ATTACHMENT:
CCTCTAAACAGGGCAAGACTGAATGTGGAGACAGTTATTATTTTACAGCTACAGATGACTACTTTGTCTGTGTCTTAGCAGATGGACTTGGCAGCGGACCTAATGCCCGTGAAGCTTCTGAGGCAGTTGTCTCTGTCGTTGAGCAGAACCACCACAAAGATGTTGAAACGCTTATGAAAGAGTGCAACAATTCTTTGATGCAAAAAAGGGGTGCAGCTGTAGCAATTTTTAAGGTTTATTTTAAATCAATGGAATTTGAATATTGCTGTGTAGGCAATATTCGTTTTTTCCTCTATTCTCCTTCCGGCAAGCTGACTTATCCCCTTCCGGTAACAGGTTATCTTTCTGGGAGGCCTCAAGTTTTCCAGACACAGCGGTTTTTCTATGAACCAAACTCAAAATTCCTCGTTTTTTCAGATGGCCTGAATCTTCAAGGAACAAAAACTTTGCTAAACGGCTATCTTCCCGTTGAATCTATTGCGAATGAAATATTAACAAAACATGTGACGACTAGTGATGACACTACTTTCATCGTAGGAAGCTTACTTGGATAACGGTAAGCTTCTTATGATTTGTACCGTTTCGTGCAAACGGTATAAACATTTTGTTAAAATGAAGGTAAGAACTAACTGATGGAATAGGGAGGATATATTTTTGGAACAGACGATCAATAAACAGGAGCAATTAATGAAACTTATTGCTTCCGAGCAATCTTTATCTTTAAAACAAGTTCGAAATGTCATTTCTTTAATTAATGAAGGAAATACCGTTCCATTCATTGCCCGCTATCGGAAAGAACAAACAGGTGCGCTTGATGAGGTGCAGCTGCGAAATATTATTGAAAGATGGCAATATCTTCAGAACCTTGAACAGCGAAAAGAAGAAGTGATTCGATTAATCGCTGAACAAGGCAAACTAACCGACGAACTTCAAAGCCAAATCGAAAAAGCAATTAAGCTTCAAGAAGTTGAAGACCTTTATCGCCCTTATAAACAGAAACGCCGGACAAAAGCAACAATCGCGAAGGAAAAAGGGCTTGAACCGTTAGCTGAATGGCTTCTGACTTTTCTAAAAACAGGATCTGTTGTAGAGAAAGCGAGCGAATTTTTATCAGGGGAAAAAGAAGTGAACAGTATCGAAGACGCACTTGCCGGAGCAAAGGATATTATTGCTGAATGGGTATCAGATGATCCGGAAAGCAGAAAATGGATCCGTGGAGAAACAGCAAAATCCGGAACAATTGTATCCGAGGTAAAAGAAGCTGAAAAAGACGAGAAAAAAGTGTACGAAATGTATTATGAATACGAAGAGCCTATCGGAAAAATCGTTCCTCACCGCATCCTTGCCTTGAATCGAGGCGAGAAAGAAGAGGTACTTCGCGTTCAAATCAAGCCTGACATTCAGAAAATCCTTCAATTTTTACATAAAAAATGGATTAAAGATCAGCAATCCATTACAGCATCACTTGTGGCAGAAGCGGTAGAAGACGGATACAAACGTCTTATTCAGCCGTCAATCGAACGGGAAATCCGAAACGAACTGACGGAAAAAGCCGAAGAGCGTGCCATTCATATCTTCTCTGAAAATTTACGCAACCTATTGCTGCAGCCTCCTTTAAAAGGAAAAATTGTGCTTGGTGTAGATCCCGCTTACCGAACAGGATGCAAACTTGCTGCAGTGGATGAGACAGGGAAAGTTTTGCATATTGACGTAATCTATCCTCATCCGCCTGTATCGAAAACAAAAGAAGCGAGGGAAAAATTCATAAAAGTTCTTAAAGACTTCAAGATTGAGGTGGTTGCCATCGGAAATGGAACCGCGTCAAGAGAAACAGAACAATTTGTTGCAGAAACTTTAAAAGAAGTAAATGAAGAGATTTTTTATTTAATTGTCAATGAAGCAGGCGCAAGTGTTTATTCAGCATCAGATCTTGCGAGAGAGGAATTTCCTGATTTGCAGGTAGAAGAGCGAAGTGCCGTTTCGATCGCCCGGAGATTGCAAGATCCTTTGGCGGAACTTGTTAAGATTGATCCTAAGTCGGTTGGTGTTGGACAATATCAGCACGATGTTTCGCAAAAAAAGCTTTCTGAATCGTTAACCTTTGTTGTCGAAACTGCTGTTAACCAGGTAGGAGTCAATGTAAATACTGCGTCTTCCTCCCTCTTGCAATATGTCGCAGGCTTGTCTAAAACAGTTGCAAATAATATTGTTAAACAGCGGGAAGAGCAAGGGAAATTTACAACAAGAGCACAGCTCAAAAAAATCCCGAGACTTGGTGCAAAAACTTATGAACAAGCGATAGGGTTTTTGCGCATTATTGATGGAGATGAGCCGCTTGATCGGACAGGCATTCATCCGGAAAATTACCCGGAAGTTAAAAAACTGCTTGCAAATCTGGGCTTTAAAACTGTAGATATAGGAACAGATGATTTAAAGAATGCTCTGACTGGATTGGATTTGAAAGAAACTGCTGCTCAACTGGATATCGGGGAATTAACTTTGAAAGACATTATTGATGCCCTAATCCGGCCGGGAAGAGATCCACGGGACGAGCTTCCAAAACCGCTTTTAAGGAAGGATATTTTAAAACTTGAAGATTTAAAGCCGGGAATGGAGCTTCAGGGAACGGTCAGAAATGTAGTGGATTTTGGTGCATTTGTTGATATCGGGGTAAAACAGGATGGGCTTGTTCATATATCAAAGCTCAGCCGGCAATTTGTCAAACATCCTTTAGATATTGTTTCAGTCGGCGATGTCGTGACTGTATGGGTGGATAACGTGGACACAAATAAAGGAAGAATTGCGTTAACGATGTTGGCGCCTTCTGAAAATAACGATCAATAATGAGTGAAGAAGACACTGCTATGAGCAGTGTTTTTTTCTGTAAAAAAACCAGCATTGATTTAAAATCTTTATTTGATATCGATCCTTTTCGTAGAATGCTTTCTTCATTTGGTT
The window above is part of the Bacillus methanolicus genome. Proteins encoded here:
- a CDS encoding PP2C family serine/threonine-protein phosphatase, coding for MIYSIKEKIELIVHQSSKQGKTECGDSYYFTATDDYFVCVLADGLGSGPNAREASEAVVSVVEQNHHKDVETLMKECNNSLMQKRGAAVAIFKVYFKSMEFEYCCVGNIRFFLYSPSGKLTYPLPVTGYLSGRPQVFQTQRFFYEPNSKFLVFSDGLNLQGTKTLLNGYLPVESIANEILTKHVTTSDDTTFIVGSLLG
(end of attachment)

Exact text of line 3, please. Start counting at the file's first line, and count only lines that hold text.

- a CDS encoding PP2C family serine/threonine-protein phosphatase, coding for MIYSIKEKIELIVHQSSKQGKTECGDSYYFTATDDYFVCVLADGLGSGPNAREASEAVVSVVEQNHHKDVETLMKECNNSLMQKRGAAVAIFKVYFKSMEFEYCCVGNIRFFLYSPSGKLTYPLPVTGYLSGRPQVFQTQRFFYEPNSKFLVFSDGLNLQGTKTLLNGYLPVESIANEILTKHVTTSDDTTFIVGSLLG